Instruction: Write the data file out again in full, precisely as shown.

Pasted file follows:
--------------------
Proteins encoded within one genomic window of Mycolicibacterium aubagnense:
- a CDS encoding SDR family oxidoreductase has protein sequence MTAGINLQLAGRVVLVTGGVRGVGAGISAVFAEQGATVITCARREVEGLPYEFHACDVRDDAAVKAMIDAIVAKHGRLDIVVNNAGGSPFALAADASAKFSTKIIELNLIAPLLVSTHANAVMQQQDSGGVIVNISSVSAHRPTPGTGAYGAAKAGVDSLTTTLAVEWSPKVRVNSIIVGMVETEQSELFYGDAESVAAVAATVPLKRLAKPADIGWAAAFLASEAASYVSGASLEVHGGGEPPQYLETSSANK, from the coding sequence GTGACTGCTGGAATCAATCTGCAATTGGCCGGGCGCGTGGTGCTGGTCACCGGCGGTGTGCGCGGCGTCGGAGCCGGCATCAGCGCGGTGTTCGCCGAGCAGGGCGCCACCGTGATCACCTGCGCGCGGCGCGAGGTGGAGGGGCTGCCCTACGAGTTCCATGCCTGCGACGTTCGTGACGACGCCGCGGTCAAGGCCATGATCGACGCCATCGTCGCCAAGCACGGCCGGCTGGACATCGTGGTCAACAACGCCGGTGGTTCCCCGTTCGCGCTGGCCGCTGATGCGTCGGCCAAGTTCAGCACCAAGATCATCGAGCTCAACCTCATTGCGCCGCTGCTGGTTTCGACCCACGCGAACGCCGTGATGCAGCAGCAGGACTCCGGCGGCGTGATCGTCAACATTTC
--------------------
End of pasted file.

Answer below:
Proteins encoded within one genomic window of Mycolicibacterium aubagnense:
- a CDS encoding SDR family oxidoreductase has protein sequence MTAGINLQLAGRVVLVTGGVRGVGAGISAVFAEQGATVITCARREVEGLPYEFHACDVRDDAAVKAMIDAIVAKHGRLDIVVNNAGGSPFALAADASAKFSTKIIELNLIAPLLVSTHANAVMQQQDSGGVIVNISSVSAHRPTPGTGAYGAAKAGVDSLTTTLAVEWSPKVRVNSIIVGMVETEQSELFYGDAESVAAVAATVPLKRLAKPADIGWAAAFLASEAASYVSGASLEVHGGGEPPQYLETSSANK, from the coding sequence GTGACTGCTGGAATCAATCTGCAATTGGCCGGGCGCGTGGTGCTGGTCACCGGCGGTGTGCGCGGCGTCGGAGCCGGCATCAGCGCGGTGTTCGCCGAGCAGGGCGCCACCGTGATCACCTGCGCGCGGCGCGAGGTGGAGGGGCTGCCCTACGAGTTCCATGCCTGCGACGTTCGTGACGACGCCGCGGTCAAGGCCATGATCGACGCCATCGTCGCCAAGCACGGCCGGCTGGACATCGTGGTCAACAACGCCGGTGGTTCCCCGTTCGCGCTGGCCGCTGATGCGTCGGCCAAGTTCAGCACCAAGATCATCGAGCTCAACCTCATTGCGCCGCTGCTGGTTTCGACCCACGCGAACGCCGTGATGCAGCAGCAGGACTCCGGCGGCGTGATCGTCAACATTTC